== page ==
'Russian Doll' Co-Creator: Why the Auteur Myth Is Misogynistic (Guest Column)

Courtesy of Netflix;Getty Images
Natasha Lyonne created 'Russian Doll' with Headland and Amy Poehler. She also directed the season one finale (Inset: Headland).

Leslye Headland cheers 'Fosse/Verdon' for rewriting Bob Fosse's Hollywood legacy to show the importance of Gwen Verdon and decries the treatment given to Woody Allen's ex-wife, Mia Farrow: "Nobody gets anything good done alone."

It's time to take a hard look at the myth of the auteur — this idea that anyone in this business is doing it all on his or her own. Because, as a creator, I know that absolutely nobody gets anything good done alone. One of the many positive effects of #MeToo and Time's Up is this sudden acknowledgment of creative women who were overshadowed by the stories of the men in their lives. That struck me as I was bingeing Fosse/Verdon.

Bob Fosse's legacy is Gwen Verdon's as well, and the miniseries showcases what a lot of people forget — that Verdon made an invaluable contribution to her husband's career. No, she wasn't a choreographer, but she came to him having worked with Jack Cole and Michael Kidd, these legends in dance. The idea that Fosse molded her is crazy. The two were so clearly collaborators — but we call them husband and wife, or worse, she ends up being labeled "a woman scorned." Maybe Gwen Verdon defended Fosse for years and continued working with him despite his constant infidelities because his legacy was also hers.

Now, I'm not saying Bob Fosse didn't direct Cabaret. He directed Cabaret, and he deserved that Oscar. It's a fucking genius movie. It's an indelible, singular piece of art made by that man. I think the question that Fosse/Verdon does a great job of answering, one that I really relate to, is how informed an artist is by those one or two people in their closest orbit.

Women have always been major collaborators with men, yet we're often stuck with this story of a guy who came up with everything on his own, never ran it by anybody and didn't respect anybody's opinion. It's wild the stuff that we didn't put in the history books, but now we're taking a look at it.

There's no shortage of examples. There's a real dip in Peter Bogdanovich's work after he split up with Polly Platt. All you have to do is look at the filmography. Saint Jack is great. But look at those first films he made while they were together — The Last Picture Show, Targets. This was a partnership, a real working gestalt. But people just think, "Oh yeah, he left her for Cybill Shepherd. And since he's a genius, he's allowed to do that." We move on with our lives.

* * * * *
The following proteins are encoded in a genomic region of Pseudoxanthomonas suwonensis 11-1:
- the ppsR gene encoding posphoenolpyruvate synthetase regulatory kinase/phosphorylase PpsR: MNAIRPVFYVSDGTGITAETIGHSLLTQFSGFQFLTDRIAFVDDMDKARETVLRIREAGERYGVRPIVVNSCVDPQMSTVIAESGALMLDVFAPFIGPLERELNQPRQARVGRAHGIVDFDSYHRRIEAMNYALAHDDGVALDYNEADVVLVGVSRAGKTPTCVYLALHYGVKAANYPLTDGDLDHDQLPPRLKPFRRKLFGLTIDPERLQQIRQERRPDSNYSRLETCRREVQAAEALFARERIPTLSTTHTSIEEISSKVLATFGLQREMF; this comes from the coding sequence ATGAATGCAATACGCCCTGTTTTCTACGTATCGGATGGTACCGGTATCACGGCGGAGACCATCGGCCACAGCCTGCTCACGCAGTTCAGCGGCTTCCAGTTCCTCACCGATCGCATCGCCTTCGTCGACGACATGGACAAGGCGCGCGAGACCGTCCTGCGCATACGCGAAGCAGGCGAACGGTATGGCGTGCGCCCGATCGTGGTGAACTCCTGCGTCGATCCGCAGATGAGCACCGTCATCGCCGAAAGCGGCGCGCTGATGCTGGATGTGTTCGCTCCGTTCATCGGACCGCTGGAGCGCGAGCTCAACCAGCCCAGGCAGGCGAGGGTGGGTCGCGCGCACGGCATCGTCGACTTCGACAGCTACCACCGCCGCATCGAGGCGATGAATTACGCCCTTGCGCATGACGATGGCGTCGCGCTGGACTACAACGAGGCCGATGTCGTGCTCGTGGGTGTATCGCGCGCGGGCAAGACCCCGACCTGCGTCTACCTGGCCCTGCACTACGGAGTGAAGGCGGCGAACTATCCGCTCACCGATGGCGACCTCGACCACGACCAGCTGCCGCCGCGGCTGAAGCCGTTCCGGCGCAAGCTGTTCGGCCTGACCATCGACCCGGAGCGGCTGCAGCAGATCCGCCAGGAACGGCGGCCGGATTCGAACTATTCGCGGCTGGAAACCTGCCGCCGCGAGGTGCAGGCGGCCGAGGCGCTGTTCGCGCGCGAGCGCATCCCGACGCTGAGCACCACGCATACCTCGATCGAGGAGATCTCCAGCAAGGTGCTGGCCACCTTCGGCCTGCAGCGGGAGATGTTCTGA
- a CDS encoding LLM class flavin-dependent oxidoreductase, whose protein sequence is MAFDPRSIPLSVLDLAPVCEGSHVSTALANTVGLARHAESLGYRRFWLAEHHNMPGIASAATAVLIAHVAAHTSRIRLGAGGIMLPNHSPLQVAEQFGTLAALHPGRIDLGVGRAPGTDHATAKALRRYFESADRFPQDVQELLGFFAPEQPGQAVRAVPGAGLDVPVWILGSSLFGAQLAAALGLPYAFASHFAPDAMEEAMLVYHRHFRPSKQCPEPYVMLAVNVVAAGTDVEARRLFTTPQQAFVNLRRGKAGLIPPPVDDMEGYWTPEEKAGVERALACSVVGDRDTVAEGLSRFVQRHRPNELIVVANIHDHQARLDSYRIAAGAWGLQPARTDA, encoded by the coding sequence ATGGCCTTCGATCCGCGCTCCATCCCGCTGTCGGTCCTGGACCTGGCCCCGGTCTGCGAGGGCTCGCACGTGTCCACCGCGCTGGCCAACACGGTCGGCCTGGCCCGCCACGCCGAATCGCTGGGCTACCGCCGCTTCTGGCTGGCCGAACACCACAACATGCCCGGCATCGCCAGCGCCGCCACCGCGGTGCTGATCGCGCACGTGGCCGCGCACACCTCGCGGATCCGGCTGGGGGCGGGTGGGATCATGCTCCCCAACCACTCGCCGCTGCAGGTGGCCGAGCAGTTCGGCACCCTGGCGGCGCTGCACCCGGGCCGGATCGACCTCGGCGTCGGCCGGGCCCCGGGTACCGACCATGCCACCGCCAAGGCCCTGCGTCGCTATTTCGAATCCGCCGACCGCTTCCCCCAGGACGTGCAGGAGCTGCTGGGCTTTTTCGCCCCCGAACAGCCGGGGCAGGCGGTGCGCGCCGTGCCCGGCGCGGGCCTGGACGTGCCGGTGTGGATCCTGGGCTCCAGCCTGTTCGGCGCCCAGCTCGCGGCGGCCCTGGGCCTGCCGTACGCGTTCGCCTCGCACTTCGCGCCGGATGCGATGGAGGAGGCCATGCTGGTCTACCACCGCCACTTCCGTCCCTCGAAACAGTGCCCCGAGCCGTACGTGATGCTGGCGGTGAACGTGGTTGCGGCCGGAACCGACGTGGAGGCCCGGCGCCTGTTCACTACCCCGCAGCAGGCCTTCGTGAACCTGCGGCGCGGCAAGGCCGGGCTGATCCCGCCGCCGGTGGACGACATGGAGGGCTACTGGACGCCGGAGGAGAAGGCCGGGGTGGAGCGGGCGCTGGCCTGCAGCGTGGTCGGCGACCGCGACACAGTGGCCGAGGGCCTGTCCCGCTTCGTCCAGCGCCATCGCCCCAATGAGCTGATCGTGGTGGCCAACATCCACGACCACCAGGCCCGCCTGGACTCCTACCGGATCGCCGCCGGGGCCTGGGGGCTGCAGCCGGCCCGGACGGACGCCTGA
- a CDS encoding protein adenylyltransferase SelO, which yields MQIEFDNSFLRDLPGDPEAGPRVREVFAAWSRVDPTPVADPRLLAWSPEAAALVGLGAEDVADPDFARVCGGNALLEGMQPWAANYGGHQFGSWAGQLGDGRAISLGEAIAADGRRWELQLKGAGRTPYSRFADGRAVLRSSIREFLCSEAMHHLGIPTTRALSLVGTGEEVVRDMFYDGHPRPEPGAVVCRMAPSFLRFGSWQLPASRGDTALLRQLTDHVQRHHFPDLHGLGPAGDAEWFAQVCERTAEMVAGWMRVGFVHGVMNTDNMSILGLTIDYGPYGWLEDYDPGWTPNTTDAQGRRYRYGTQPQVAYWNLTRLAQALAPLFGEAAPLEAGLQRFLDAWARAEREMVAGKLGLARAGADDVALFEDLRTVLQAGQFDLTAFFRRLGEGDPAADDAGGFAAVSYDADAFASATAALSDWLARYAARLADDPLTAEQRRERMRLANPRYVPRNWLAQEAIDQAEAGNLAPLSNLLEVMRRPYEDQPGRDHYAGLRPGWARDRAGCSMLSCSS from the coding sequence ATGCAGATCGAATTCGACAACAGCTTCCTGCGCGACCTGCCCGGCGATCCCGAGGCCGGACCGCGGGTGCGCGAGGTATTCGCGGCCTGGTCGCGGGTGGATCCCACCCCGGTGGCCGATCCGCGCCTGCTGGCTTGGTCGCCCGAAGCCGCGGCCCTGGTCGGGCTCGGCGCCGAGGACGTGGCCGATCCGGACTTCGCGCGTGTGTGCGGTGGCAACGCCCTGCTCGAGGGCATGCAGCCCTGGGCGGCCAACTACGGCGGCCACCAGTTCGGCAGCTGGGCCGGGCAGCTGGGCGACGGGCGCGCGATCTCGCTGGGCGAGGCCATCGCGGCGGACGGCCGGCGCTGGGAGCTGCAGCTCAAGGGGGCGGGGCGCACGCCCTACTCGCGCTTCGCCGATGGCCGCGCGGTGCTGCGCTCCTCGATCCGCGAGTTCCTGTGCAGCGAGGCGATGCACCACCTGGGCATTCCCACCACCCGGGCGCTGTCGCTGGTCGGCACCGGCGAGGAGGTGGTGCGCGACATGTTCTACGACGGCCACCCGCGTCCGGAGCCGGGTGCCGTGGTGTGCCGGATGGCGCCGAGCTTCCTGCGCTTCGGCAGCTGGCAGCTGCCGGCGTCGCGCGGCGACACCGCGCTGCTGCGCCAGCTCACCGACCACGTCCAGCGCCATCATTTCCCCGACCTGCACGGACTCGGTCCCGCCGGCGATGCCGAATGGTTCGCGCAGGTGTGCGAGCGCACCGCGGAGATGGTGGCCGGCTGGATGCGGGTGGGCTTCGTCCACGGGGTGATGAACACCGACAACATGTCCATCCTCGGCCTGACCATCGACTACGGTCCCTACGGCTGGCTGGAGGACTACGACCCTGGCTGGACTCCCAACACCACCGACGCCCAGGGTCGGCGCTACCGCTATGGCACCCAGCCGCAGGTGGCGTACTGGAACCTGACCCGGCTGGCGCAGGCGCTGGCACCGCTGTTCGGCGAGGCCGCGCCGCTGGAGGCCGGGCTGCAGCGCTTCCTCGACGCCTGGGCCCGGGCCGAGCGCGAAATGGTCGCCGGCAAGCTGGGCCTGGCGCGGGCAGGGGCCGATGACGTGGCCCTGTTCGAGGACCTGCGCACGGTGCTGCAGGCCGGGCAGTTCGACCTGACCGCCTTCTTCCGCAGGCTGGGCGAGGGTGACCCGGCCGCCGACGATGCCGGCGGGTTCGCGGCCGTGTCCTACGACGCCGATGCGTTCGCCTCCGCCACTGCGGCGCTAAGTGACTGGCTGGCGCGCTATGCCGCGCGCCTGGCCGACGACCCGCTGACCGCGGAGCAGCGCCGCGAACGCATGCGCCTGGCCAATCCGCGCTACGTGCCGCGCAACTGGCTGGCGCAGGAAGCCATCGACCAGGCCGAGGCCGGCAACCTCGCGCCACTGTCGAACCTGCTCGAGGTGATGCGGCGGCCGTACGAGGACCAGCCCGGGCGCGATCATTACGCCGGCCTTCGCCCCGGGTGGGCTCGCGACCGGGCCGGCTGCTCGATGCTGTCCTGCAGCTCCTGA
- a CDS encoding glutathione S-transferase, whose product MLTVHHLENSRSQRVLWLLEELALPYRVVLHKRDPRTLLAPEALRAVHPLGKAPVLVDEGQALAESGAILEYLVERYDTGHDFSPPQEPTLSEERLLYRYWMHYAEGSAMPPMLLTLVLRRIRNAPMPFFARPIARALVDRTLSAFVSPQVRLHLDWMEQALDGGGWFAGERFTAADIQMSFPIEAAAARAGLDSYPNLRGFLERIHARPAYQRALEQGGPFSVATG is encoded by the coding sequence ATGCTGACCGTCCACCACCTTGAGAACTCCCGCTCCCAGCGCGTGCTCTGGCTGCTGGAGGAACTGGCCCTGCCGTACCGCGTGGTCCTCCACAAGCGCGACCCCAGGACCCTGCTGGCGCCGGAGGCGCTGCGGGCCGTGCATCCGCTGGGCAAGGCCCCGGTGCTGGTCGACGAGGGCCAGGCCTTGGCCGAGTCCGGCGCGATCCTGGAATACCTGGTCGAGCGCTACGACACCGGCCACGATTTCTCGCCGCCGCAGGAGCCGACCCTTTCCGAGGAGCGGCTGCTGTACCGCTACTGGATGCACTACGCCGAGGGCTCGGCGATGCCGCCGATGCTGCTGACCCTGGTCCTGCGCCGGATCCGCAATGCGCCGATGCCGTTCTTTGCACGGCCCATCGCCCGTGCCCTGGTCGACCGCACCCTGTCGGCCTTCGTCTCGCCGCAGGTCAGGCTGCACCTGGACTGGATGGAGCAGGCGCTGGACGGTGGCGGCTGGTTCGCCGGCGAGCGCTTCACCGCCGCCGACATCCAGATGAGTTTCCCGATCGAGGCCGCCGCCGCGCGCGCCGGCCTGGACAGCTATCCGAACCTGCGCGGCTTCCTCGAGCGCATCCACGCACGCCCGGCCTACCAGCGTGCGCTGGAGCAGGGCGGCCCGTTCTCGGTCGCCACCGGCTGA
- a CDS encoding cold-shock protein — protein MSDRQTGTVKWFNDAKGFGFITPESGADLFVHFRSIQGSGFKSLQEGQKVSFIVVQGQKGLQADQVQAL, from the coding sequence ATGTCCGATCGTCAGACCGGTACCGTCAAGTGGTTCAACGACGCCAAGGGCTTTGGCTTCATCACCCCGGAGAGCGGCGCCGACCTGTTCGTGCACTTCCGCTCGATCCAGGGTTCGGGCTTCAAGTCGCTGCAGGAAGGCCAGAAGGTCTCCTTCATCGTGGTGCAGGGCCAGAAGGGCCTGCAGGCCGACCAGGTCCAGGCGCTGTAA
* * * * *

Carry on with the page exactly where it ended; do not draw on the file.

Look at the way the culture treated Mia Farrow. Does she not have any ownership over that legacy, or was she laying there motionless, Handmaid's Tale-style, while Woody Allen figured out what he wanted to say? If you know anything about making a film, a TV show or a play, you know that suggestion makes no sense. But in history, these women are the Galatea to the man's Pygmalion. They're a shapeless form that the male artist changes into something. Their collaboration is not considered Hollywood canon — just because they were sharing a bed at night.

So how do you keep that narrative from recycling itself? Like everything else, it comes down to hiring women and empowering women to take on more leadership roles. And if there's anything I've learned in my storied history of trying to make a fucking dollar in this business, it's that no one is going to do it if you don't do it yourself.

Ten years ago, I was the epitome of that person who got in the room finally and slammed the door behind her. I thought, "Now that I'm here, I'm not helping anybody." I only wanted to do well, get more autonomy and more power … now, the joy of this job is sending the elevator back down. The work is fulfilling, too — after the fact. While I'm doing it, it's exhausting. But the greatest pleasure I get is derived from giving notes on a play or advocating for someone to be a producer.

For every fancy, beautiful A-list actress whom I meet with, at some point in the conversation she says that she wants to direct. If I tell that A-list actress that she should be directing this or that project, there is a little voice inside me that says, "You're giving up a job." I have to tell that voice to calm the fuck down. As Liam Neeson says, "I have a very particular set of skills" — and if people are in need of those skills, they will come to me for a job.

Natasha Lyonne had only directed a short before she tackled helming the finale of Russian Doll, but you can't tell me that someone who's been acting since she was 7 years old doesn't have more experience than a 25-year-old out of film school. She's been on more sets. She's interacted with bigger personalities. She's had to deal with more underestimation and adversity. And she'll probably be directing everything now — as she should.

Hollywood runs on fear and scarcity. A lot of times, the prejudice of hiring practices doesn't necessarily come from sexism, misogyny, racism or homophobia. It's the fear that there won't be enough left over. "We didn't get it? Who got it this year? Fuck that guy!" Relax. It's a profession like any other, and we don't have to act like animals to get work done. How many TV shows are on? How many films are we making? There's so much content and so many opportunities for work — we can all be more magnanimous and altruistic.

Empowering another person doesn't take something away from you. It's not good enough that the industry is pushing for inclusion. You have to take a look at your own work behavior, your own Fosse-ism. You're not an auteur. You're another bozo on the bus. Send the elevator back down. 

This story first appeared in the May 22 issue of The Hollywood Reporter magazine. To receive the magazine, click here to subscribe.